We are paying the price right now, in the form of large deficits that will not go away. Sure, Reaganomics took a bad situation and made it awful. But if Reagan ran the car into a ditch, it was Nixon who had disabled the brakes. The main structural elements of the deficit were put in place under Nixon: indeed, the deficit crisis had already begun to emerge during the Ford years and has crippled every president since. For twenty years we've been struggling with the structural consequences of Nixon's recklessness, and quite possibly, until someone tackles the entitlement programs, we will be struggling with it for a lot longer. And it has made an active and effective social policy virtually impossible.
Under Nixon, spending on the poor--means-tested spending--almost doubled as a share of GDP. But that was, and is, too small an amount to be the source of today's headaches. Look instead at spending on Social Security, Medicare and the other federal retirement programs, which go predominantly to the nonpoor. In 1969 they accounted for 4.2 percent of GDP; in 1975, 6.3 percent. (Today, it's 8.2 percent, but the increase since Nixon is largely due to Medicare, whose rising cost is part of the larger health care problem.) A big portion of the increase came in Social Security, and thereby hangs a tale.
IN 1972 Wilbur Mills of Arkansas, the chairman of the House Ways and Means Committee, took it into his head to run for president. What better way to grease the skids than with a little money for seniors? The Nixon White House grumbled, and at first resisted, but then gave in to a permanent 20 percent increase in Social Security benefits. It really was beautiful. Nixon signed the hike into law in September 1972, in time for beneficiaries to get their higher checks on October 1, a month before the election--and, in case anyone missed the point, the administration sent recipients a helpful reminder that their checks had swelled. The increase was so large that it accounted for more than half of the rise in personal income in the fourth quarter of 1972. Now, you can blame Mills for having set this gravy train in motion, but the president's job was to stop it, not to climb aboard waving his hat. One strains to think of another domestic policy action (the burying of the s&l crisis in the Reagan years?) so craven and costly.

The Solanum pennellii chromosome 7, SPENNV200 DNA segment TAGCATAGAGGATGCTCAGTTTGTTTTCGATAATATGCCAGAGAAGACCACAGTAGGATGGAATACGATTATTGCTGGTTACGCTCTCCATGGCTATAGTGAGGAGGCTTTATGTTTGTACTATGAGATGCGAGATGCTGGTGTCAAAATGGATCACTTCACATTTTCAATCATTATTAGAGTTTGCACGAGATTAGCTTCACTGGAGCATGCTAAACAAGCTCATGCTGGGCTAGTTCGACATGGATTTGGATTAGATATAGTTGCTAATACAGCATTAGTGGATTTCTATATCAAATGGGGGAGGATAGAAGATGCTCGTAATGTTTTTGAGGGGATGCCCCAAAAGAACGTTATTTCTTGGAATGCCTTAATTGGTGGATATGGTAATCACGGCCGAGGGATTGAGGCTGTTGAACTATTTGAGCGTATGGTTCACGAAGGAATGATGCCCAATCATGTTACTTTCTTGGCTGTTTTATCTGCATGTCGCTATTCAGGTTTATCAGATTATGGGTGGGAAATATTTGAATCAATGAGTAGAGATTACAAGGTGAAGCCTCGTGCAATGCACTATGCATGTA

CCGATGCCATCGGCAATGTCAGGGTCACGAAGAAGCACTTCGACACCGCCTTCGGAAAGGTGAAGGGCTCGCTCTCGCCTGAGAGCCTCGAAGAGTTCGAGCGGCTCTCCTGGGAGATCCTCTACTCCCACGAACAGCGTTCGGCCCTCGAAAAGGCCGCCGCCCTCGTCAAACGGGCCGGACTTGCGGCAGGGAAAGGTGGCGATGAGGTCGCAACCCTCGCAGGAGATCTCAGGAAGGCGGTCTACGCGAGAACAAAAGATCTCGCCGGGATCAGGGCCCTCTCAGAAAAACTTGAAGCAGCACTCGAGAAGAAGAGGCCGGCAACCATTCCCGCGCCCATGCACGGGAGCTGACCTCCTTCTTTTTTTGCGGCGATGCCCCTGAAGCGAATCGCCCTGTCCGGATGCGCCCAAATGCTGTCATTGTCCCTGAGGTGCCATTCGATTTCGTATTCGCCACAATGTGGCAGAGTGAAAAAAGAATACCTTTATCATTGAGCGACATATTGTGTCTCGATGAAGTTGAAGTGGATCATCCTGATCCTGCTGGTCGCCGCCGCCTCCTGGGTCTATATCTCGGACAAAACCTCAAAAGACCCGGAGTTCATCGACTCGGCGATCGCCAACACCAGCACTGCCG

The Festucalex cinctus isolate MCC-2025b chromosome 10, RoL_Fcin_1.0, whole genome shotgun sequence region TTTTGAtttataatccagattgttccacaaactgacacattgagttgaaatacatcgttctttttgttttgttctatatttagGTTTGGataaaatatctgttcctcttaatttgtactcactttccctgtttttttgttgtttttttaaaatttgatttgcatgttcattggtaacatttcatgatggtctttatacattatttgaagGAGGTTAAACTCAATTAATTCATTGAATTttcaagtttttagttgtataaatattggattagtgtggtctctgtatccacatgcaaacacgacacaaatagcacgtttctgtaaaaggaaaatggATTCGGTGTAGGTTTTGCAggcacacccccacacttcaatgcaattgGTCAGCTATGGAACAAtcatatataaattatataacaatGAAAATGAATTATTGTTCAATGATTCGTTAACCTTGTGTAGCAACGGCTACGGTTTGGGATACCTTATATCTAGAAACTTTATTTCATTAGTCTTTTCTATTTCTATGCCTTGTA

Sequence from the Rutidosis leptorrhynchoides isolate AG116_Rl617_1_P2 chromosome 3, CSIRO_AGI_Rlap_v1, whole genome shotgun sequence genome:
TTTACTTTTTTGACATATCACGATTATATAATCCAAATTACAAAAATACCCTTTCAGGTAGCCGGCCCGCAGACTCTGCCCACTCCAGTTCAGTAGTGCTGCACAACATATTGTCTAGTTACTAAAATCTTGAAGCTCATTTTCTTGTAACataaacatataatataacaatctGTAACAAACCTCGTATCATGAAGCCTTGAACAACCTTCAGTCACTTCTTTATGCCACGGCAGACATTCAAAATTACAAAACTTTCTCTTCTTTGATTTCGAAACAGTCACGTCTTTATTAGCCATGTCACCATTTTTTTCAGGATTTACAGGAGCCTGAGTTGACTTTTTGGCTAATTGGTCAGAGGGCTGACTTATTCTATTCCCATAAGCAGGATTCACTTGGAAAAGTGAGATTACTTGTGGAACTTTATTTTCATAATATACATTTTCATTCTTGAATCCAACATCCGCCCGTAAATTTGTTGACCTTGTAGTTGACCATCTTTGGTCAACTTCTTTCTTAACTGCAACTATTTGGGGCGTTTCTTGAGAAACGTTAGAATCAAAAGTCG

This was all part of Nixon's re-election strategy, which was, among other things, to find every economic gas pedal he could and floor them. He threw money at the seniors. He instructed his Cabinet officers in early 1972 to spend as quickly as they could. He hounded the Federal Reserve to open the money spigots, which the Fed, misreading the economy, was inclined to do anyway. In 1972 growth of the money supply went stratospheric. And here arises the matter of inflation. Nixon disliked inflation, but not enough to sacrifice rapid growth--least of all with an election coming. And so his search for painless remedies led him to that monument of economic ineptitude, the wage and price controls that began in 1971 and didn't completely peter out until 1974.